If you’ve been following our blog, then you already know how to keep your marketing emails out of the spam folder. We also have a webinar version of this blog for those of you who prefer video. Now that your emails are reaching more inboxes, it’s a good time to start using another email marketing best practice: A/B testing.
What is A/B Testing?
A/B testing removes the guesswork in favor of data-driven decisions. It takes what you think you know about your recipients and they want from your email marketing and shows you what actually drives engagement from your readers based on data.
A/B testing works best by creating two email campaigns that are different by one specific variable. The more email campaigns you test with a different variable, the more data you will have to know what works best for your audience.
Before You Test, Segment Your Lists
Proper email marketing includes segmenting your email addresses into different lists based on certain criteria. This can include:
- How the email was collected
- Prospect or current customer
- Product or service
Once you begin segmenting your email lists, A/B testing can come into play. You can split a list based on specific variables like location, age group, or type of email provider. The type of information you gain from your audience can determine the lists you create and A/B test.
Smart Tip: NEVER pay for a third-party email list. It might seem like a fast and efficient way to start collecting emails, but you put your reputation on the line when you send marketing emails to people who haven’t actually agreed to receive your content. You also jeopardize the health of our email marketing. The more SPAM marks you get, the more likely your next email won’t get delivered. Earn enough of them, and email marketing platforms like MailChimp will shut down your account. Ouch.
If you’re unsure what variables of your email marketing are worth testing, here’s everything you’ll want to start including in an A/B format.
A/B testing promotions and specials is a great way to know what your average email recipient considers worthwhile. Here are a few ideas:
- % or $ discount
- Afternoon special or evening
- BOGO or half-off
Start A/B testing along these lines to see what drives engagement and gets people keep coming back.
Remember to create deals and specials that can actually be tracked. Your A/B testing is only insightful if you’re able to know who is redeeming the coupon, attending the event, or making the purchases of the promotion that was offered to them.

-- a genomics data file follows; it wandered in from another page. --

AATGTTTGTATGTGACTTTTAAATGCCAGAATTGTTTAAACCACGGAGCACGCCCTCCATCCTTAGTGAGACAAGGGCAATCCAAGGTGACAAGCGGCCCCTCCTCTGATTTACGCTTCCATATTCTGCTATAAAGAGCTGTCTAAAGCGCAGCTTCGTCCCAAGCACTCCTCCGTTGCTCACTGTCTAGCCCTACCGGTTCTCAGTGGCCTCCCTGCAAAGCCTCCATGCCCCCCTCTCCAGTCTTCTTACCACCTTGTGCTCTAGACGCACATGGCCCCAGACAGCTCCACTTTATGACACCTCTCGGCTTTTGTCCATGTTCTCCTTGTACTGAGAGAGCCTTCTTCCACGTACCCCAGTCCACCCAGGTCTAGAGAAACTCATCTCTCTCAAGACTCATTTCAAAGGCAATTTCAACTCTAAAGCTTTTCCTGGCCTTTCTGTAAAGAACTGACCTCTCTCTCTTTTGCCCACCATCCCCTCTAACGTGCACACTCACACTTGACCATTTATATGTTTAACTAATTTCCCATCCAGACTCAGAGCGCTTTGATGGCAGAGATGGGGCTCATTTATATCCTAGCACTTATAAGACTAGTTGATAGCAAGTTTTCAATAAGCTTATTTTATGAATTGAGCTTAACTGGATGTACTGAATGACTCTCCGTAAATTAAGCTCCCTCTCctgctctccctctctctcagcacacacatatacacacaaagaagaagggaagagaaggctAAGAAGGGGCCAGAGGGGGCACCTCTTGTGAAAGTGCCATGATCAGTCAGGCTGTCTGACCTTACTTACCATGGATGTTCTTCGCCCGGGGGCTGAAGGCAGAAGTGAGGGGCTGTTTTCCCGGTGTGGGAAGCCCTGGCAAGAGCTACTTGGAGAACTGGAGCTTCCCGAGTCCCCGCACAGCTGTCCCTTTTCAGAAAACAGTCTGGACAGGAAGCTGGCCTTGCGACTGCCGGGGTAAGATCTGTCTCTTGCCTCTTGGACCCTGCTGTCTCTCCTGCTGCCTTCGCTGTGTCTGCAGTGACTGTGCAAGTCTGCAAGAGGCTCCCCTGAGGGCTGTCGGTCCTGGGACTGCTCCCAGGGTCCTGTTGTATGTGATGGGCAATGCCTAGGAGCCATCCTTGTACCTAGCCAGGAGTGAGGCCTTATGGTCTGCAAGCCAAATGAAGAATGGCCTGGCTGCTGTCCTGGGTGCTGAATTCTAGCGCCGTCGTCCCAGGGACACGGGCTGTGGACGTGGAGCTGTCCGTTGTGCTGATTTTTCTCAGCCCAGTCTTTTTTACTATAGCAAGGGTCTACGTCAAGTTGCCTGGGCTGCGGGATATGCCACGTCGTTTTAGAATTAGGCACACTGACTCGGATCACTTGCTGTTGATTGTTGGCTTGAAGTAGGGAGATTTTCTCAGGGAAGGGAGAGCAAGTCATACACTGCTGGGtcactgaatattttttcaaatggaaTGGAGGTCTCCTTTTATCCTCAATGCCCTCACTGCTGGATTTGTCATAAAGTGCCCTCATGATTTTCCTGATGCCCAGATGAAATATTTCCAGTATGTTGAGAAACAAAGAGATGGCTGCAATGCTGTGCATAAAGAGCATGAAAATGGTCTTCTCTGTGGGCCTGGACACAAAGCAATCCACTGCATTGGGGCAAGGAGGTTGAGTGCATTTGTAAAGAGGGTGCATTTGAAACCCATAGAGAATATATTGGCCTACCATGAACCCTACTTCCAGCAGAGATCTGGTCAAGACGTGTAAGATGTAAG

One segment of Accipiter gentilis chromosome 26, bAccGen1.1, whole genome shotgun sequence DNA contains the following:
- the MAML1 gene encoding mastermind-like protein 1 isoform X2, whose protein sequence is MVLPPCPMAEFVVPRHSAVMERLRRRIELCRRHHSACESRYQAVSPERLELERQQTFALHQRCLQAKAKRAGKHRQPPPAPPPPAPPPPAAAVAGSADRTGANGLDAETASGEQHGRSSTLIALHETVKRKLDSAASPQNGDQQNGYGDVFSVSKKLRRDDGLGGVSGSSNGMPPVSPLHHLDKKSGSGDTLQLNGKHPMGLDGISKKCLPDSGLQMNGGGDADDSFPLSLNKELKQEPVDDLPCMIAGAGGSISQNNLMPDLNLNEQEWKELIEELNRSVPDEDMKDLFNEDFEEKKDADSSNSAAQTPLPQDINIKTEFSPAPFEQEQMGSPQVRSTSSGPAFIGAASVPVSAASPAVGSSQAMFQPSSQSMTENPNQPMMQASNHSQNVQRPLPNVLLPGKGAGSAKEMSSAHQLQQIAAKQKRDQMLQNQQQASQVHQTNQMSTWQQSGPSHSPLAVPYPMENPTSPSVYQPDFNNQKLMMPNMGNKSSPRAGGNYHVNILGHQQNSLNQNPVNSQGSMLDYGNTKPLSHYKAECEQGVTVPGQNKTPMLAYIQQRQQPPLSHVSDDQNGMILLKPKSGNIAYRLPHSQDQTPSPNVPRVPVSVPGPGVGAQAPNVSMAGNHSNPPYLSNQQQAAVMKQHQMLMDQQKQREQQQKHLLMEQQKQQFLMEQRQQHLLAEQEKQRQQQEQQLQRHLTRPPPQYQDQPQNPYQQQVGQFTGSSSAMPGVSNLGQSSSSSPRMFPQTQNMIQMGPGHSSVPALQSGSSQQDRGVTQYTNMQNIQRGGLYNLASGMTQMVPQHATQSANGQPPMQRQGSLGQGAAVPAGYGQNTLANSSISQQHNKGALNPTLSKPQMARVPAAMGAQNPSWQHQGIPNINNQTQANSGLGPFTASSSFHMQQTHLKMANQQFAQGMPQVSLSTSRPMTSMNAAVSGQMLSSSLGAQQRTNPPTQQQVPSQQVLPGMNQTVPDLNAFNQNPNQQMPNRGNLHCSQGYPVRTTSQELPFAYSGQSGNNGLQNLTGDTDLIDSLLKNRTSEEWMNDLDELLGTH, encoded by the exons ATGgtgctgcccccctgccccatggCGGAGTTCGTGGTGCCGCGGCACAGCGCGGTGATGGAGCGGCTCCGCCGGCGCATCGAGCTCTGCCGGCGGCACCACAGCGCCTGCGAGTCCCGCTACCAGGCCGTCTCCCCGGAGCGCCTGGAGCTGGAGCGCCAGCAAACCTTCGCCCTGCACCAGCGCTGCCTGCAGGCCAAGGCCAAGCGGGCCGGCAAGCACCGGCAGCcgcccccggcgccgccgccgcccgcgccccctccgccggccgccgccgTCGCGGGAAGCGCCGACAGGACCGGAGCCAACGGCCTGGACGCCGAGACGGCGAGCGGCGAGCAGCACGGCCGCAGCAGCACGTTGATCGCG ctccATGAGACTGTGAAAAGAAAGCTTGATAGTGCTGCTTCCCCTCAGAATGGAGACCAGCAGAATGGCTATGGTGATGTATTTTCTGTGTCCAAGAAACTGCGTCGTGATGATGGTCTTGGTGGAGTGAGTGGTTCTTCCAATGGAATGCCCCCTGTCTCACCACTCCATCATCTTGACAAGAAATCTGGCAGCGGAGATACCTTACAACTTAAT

Pictures Vs. Video
Adding video to your emails can increase open-rates by 19%. That doesn’t mean that your audience will always prefer it, however. A/B test your content — switching out a video with an image and text — to see which version gets the most engagement. Once you have your findings, it would be smart to keep the majority of your email content to the format your audience prefers.
If your audience doesn’t go for video, that doesn’t mean you never try video again. It means you will test it again later, but that you believe your audience now prefers text and images.
Smart Tip: If you don’t have the budget for software that allows you to create video content, don’t worry. There are plenty of free and reliable online tools to power up your marketing content.
Where and how much content is placed throughout an email is worth an A/B test. What does your average recipient prefer, an email loaded with content or something short with a specific call to action? Should your CTA button be close to the top or down at the bottom? Think along these lines mind when A/B testing your content.
It may seem like of the simplest parts of creating an email, but it’s one of the most important factors regarding your open-rate. There are certain ways you can go with your subject line. A personalized greeting, a specific call to action, or a teaser of the content are just some of the ways you can craft your subject line. A/B testing helps you to better understand which type will generally work best for your audience.
Time and Days
Timing is another important aspect that can determine the open rate of your marketing email. If you’re currently playing a guessing game with your email marketing, A/B testing is how to gather better data on what timing yields better results. Remember that A/B testing works best when testing one variable in your email. So, testing different days should be done by sending the second email at the same time the first one was sent, while testing two different times should done on the same day.
One last word on A/B testing: one test isn’t the finish line, it’s just the beginning. A/B test the same variables — call-to-action placement, subject line, video versus text — on a regular basis to verify your findings. It’s also a good idea to re-test as your audience grows. A new audience may change the preferences for your overall email marketing. You won’t know until you test it.